The remains of the bell tower of the All-Saints Gate Church, Tokari village
Type: Architectural object Kind: Religious (Inactive)
Country: Ukraine Region: Sumy region Locality: Токарі
Availability: Available for visits, Bad road (during any weather, can be driven by two-wheel drive cars) , Emergency condition
Tokari village is located within 2 km from the city of Sumy. In fact the current Tokari were represented by two settlements (Tokari and Malaya Chernetchina), subsequently merged into one. In the Tokari themselves in the early twentieth century, one could admire the beautiful estate of A. D. Ignatiev. It was a two-story house with an extended portico, in front of which grew pyramidal poplars. The first floor of the manor was half-base, the second – finely rusting.
Alas, even no a trace left from the estate in our time. Therefore, we went to the eastern part of the village, where there used to be the village of Malaya Chernetchina, which was also called Monastyrek. From the names of these we can make quite a logical conclusion that this settlement was somehow connected with the monks. And this is the absolute truth.
Sumy Assumption Monastery was a long time ago located on a small hill surrounded by mountains covered with forest. Its founder was the famous Colonel Gerasim Kondratievich Kondratiev. It is believed that the monastery was laid in 1658, although the earliest documents on these lands appear only since 1671. In the first half of the 18th century, there were three temples in the monastery abode, and all were stone. In 1750, the Church of the Assumption of Mother of God was built, and in 1753, through the efforts of Lieutenant Colonel Yakov Alekseevich Shubsky, a gate church and a bell tower in the name of All Saints was created.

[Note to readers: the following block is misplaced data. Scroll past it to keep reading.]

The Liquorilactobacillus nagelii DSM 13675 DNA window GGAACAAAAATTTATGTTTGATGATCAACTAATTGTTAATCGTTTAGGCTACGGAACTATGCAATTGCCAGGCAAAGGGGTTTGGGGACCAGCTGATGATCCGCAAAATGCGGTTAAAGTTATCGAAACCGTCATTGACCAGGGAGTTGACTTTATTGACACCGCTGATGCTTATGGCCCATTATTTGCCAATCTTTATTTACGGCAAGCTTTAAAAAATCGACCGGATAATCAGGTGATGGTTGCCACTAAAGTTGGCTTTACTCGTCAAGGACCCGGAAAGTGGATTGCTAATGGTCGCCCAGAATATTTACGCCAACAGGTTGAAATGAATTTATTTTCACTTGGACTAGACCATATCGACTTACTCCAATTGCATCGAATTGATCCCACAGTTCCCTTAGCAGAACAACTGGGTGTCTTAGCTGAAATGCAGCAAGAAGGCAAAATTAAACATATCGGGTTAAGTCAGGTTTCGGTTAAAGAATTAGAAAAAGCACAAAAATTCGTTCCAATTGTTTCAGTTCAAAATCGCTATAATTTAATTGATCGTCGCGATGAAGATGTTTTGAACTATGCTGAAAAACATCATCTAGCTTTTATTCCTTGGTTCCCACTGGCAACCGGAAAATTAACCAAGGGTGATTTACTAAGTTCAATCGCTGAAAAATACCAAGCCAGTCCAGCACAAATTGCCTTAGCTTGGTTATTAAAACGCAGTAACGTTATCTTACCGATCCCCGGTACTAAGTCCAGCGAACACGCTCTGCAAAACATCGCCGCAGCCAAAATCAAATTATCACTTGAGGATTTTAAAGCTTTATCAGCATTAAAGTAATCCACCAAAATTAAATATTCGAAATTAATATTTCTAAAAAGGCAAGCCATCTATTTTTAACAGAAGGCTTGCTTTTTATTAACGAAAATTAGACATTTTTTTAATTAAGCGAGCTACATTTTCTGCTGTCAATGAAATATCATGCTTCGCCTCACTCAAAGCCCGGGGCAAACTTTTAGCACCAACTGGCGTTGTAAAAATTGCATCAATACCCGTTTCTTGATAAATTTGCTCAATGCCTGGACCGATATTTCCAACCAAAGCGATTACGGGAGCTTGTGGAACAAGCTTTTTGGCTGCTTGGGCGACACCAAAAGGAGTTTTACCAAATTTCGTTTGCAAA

Photo by Inna Romenskaya
In 1755 a third temple was founded (in honor of the Archangel Michael), during which there was a fraternal refectory. Sumy Assumption Monastery was considered one of the centers of culture and enlightenment in those regions. It is believed that for some time the famous Ukrainian enlightener, philosopher and poet G. Skovoroda lived there in the 60s of the XVIII century. Assumption monks owned six large orchards, and on the Psel River – a 10-wheel mill.
During the reign of Empress Catherine II, a secularization reform was organized. One of the directions was the seizure of church possessions and the abolition of part of the monasteries. In 1787, secularization (which began in 1764) reached Slobozhansky lands. The monastery was closed, the brethren were obliged to go to Kuryazh. The buildings themselves were dismantled. The brick of the main temple was sold for the church of the Upper Syrovatka, iron for the Sumy Resurrection church, and iron doors for the Sumy Nicholas church. The iconostasis, by definition of the Holy Synod, was transferred to the Kaplunovskaya church. The Archangel church was given for the construction of the bell tower of the Sumy Intercession Church. The stone wall surrounding the monastery was sold to Chernetchinskaya Theological Church, and wooden cells were sold to the Sumy residents. The other buildings were filled by the monastic peasants of the Blacketchina and made up the parish of the former monastic Church of All Saints. Only one temple of All Saints remained.
Photo by Inna Romenskaya
However, the entire Church of All Saints in the Malaya Chernetchina has not survived till today – only the bell tower remains, which stands alone in the middle of the village and is noticeable from afar.
Author – Anton Bondarev, Source